The Rivanna Water & Sewer Authority has been challenged this past week to make the case for multiple chemicals used to treat the local water supply .

Chloramines are the newest chemical expected to be used as a secondary disinfectant in the future. However, fluoride was also in the spotlight following a November campaign by some local residents to ban its use in the water supply.

The Albemarle County Board of Supervisors and Charlottesville City Council both heard arguments last week for and against the practice, which began in the early 1950s. Both bodies say they favor the continued fluoridation of public drinking water.

“[Fluoridation] continues to be recommended today by almost every expert panel: the American Academy of Pediatrics, the American Dental Association, the Centers for Disease Control and Prevention and many others,” said Dr. Lilian Peake, the Thomas Jefferson Health District director, to the City Council.

“While water fluoridation does not eradicate tooth decay, it has been proven to be a safe and effective way to improve dental health in our community,” said David Coon, president of the Charlottesville-Albemarle Dentist Society.

Continued opposition to water fluoridation was also heard by both City Council and the Albemarle supervisors. Emerald Young, co-organizer of Fluoride Free Charlottesville, voiced her concerns about the safety and ethics of fluoridation.

“Because it is a medication, you must disclose the risks and the adverse health effects,” Young said. “I don’t believe that’s been done. Informed consent to be medicated is missing.”

Ellen A. Tobey, executive director of the Community Dental Center, a nonprofit organization that provides dental care to children, said she believes much of the opposition to fluoridation comes from the public’s inability to choose whether fluoride is added to their water.

“I think a lot of people, understandably, want to have a choice, and they have confused fluoridation with a pharmacological application that it is not,” Tobey said.

Supervisor Ann H. Mallek was concerned about the effects of drinking too much fluoridated water.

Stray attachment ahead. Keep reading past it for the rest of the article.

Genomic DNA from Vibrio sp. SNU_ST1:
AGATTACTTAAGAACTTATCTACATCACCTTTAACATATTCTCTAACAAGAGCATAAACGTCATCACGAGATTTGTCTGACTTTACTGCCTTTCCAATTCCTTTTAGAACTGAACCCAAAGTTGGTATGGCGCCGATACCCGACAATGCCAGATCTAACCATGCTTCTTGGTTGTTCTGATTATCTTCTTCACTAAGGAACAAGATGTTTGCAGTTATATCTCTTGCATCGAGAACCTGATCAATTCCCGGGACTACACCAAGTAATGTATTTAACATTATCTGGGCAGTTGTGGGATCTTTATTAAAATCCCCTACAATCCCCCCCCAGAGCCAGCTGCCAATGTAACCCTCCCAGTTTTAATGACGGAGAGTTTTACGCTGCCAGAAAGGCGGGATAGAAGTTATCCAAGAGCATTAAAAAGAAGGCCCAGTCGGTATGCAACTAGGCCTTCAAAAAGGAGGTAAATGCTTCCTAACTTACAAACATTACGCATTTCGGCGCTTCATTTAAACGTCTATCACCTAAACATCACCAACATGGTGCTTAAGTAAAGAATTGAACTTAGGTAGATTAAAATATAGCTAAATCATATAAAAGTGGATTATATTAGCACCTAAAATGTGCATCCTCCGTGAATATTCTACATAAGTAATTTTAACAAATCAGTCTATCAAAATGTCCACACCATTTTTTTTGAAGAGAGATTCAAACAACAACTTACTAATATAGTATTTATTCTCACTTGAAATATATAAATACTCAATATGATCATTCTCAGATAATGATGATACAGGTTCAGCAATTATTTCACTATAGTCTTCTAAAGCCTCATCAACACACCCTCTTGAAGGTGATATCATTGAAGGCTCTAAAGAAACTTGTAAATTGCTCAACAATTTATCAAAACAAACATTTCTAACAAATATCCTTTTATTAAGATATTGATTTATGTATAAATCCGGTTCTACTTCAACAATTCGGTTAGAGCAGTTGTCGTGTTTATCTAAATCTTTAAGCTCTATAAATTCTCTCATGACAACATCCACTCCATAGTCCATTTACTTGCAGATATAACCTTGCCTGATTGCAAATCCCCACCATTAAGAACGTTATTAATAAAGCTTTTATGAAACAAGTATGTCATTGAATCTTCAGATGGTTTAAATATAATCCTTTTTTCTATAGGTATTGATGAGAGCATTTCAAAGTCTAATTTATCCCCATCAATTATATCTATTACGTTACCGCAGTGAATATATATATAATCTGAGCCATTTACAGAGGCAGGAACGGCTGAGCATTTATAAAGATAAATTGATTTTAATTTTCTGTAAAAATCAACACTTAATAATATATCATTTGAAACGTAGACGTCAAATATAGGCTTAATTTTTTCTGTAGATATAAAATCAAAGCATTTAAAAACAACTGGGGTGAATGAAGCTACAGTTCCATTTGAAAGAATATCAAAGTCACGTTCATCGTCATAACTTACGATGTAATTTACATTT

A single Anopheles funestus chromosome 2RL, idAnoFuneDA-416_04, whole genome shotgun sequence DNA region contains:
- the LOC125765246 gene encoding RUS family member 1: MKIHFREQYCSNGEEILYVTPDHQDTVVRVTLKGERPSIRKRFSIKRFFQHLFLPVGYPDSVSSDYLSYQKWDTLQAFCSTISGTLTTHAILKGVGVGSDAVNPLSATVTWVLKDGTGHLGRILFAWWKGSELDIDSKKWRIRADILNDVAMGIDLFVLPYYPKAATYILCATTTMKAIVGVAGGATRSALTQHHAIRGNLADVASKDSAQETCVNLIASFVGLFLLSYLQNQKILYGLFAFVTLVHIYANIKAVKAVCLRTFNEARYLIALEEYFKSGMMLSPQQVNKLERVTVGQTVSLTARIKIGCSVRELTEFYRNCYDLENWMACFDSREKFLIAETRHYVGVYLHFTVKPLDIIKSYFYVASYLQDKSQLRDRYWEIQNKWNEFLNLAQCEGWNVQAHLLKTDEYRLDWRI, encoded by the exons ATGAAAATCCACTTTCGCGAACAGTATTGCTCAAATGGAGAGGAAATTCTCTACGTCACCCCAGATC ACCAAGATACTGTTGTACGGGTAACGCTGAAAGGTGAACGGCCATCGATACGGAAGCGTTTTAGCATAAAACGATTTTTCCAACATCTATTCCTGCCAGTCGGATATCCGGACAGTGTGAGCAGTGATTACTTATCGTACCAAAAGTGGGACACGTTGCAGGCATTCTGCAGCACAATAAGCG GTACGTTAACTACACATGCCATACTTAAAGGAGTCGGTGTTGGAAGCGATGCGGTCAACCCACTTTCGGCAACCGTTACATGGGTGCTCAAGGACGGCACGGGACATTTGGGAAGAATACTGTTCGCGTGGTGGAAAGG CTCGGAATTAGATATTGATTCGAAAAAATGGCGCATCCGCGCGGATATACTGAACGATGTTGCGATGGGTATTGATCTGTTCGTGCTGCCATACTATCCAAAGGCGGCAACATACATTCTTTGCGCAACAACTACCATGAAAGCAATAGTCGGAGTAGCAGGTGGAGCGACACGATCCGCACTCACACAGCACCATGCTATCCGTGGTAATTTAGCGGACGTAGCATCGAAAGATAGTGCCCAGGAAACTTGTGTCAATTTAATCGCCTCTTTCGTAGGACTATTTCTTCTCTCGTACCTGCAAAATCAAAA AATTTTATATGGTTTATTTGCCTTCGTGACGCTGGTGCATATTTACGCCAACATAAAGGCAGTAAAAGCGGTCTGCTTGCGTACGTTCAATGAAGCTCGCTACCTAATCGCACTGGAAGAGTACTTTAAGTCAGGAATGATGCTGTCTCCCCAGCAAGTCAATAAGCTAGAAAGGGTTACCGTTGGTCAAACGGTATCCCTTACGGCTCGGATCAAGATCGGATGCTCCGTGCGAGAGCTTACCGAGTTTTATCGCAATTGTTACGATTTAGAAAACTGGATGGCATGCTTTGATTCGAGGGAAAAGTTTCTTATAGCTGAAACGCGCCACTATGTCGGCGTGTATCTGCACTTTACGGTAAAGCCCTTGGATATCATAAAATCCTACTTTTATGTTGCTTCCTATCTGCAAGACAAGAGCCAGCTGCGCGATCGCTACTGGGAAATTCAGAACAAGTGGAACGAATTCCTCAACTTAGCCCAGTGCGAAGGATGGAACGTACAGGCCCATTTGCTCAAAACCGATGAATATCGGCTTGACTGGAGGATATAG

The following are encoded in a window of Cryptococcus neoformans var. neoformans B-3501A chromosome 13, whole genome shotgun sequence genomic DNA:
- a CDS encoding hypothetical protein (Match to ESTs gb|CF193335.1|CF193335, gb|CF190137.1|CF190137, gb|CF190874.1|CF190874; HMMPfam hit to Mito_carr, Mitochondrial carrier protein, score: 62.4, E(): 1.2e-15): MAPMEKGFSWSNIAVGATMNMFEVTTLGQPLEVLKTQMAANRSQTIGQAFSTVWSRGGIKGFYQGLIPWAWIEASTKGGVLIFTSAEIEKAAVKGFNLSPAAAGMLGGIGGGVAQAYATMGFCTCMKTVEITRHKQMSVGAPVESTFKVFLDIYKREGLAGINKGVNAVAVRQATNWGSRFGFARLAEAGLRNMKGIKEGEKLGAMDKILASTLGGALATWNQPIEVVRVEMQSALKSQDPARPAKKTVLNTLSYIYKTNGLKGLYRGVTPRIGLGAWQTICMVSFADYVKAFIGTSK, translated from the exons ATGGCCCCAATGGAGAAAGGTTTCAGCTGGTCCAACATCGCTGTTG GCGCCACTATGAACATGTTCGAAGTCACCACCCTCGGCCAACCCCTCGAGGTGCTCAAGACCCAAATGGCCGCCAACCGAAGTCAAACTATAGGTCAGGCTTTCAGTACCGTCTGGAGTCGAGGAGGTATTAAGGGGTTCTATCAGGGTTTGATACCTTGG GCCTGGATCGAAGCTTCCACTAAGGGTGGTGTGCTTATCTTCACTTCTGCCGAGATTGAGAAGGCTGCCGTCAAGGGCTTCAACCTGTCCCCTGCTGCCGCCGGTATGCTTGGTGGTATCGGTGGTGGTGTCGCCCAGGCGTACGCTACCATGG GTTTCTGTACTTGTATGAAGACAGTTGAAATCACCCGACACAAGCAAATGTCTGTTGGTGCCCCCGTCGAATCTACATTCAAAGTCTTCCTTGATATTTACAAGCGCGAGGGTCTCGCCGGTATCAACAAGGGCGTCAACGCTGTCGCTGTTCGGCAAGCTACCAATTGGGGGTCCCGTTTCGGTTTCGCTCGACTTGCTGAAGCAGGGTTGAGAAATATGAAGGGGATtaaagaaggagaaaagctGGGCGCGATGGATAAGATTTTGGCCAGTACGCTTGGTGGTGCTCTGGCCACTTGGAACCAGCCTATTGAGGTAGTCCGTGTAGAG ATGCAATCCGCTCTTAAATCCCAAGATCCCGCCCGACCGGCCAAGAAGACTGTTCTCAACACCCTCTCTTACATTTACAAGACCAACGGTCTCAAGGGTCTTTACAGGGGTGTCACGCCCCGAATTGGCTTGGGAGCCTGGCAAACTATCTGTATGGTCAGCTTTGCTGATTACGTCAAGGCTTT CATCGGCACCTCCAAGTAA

“The amount that someone could physically take in is still a safe level,” Peake said.

The panel of medical experts, who were present at both meetings, stated that to reach unsafe levels of fluoride, a 200-pound man would have to drink 2,000 gallons of treated water in one day.

“The only known [negative] association with drinking fluoridated water is mild forms of enamel fluorosis — white spots or streaks that can appear on the teeth,” Peake said. “These do not have an effect on tooth function and the goal is to get the level of fluoridation so that you get maximum protection against cavities and the least risk of fluorosis.”

Tobey said fluoridated water is incredibly beneficial to young children, many of whom suffer from tooth decay. She said that the Community Dental Center sees the benefits of fluoride-treated water daily.

“Our observation is that our water has appropriate amounts of fluoride, not too much and not too little,” Tobey said.

City councilors were responsive to what the supporters of fluoride had to say.

“I feel it is a good policy to fluoridate the water,” Mayor Satyendra Huja said. “All I’ve heard is that it is good for our health.”

Councilor Kristin Szakos agreed, saying, “I am a big fan of fluoride.”

Supervisors were also in agreement with the use of fluoride.

“The weight of the scientific evidence is that it’s a positive health benefit for the community and ought to continue,” Supervisor Dennis S. Rooker said.

“Carry on with the fluoride,” Mallek said.

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